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Incidentally, since the last time I mentioned the Edo period, my associate has provided me the opportunity to survey some Japaneses art history and "visual analysis".

Edo refers to a particular imperial dynasty. I learned, the Edo period was not exactly a feudal society. Rather, the Edo period is distinguished by the "restoration" of an imperial regime--somewhat misaligned to eurocentric precepts-- identified with rapid growth in international industry and trade after an incumbent period of regional famine and adverse economic policy. Kamakura and Nanbokuchō period aesthetic ("Esoteric Buddhism") preceded Edo. Western museums and private collections possess hardly any samples or opinion of early modern iconography, because, well, c. 1700.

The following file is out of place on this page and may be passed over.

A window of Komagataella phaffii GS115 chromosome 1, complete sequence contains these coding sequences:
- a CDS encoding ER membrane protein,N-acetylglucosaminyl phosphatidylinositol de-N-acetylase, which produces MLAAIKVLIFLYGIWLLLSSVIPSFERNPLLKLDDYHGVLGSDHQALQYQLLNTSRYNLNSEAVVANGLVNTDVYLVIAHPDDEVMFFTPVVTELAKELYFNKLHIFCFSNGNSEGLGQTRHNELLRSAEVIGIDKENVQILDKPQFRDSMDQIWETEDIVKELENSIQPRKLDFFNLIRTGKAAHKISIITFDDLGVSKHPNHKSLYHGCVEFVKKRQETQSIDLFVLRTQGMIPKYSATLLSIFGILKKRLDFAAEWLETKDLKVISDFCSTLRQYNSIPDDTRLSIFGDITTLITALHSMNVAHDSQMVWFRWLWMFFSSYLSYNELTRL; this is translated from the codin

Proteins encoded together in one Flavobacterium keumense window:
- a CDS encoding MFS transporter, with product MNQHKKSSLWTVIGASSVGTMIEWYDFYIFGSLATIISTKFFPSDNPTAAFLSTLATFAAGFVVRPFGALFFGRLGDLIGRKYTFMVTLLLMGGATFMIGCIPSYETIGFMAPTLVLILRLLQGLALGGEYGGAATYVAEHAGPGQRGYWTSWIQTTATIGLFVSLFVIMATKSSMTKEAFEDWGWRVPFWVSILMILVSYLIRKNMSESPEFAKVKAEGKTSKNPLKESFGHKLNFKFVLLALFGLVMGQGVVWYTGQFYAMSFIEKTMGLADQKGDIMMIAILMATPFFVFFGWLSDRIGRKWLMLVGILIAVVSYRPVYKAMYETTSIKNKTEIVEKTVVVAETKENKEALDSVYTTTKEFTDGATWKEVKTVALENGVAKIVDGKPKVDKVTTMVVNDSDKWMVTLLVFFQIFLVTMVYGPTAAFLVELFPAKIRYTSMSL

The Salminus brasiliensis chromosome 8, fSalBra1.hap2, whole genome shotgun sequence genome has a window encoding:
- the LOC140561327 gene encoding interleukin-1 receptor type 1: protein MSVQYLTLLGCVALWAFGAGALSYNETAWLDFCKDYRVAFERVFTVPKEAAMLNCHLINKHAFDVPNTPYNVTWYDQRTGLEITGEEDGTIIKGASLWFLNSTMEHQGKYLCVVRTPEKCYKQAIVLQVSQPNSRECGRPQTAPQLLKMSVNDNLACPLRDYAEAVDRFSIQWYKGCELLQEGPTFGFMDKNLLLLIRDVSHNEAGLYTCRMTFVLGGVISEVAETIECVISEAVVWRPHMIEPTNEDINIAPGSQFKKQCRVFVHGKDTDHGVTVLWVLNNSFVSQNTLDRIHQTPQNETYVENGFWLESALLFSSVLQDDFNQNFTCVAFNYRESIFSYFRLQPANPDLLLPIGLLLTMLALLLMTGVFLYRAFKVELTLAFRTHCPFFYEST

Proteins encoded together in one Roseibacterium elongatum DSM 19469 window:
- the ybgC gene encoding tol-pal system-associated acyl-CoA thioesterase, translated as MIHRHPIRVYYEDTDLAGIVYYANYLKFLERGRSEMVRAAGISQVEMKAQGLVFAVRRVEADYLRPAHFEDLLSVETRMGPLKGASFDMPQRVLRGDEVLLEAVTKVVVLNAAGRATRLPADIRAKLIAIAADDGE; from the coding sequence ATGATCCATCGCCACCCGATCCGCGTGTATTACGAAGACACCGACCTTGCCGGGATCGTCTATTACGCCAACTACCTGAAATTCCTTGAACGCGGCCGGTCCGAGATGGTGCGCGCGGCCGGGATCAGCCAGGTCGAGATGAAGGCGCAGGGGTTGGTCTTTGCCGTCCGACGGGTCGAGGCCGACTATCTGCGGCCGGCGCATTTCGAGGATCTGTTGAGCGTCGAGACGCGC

The application of "isolationism", or autochthonous ignorance, is a recurring imposition on world epistemology by european explorer-philosophers.

Kano, Muromachi, Meijii, Taisho, Taso, Showa (1926-1989) periods in art history, for example, succeeded the Edo. Each of these "schools," rather than dynasties, are distinguished by style, subject, composition, and trade development of art production, removed from conventional imperial patronage. The showa is quite interesting in tension between fascist convention and expressionist impulse arising in commercial as well as collectivist exhibitions.

Diversity is the key to economic and political evolution.

by Cat on Sat May 4th, 2019 at 10:02:23 PM EST
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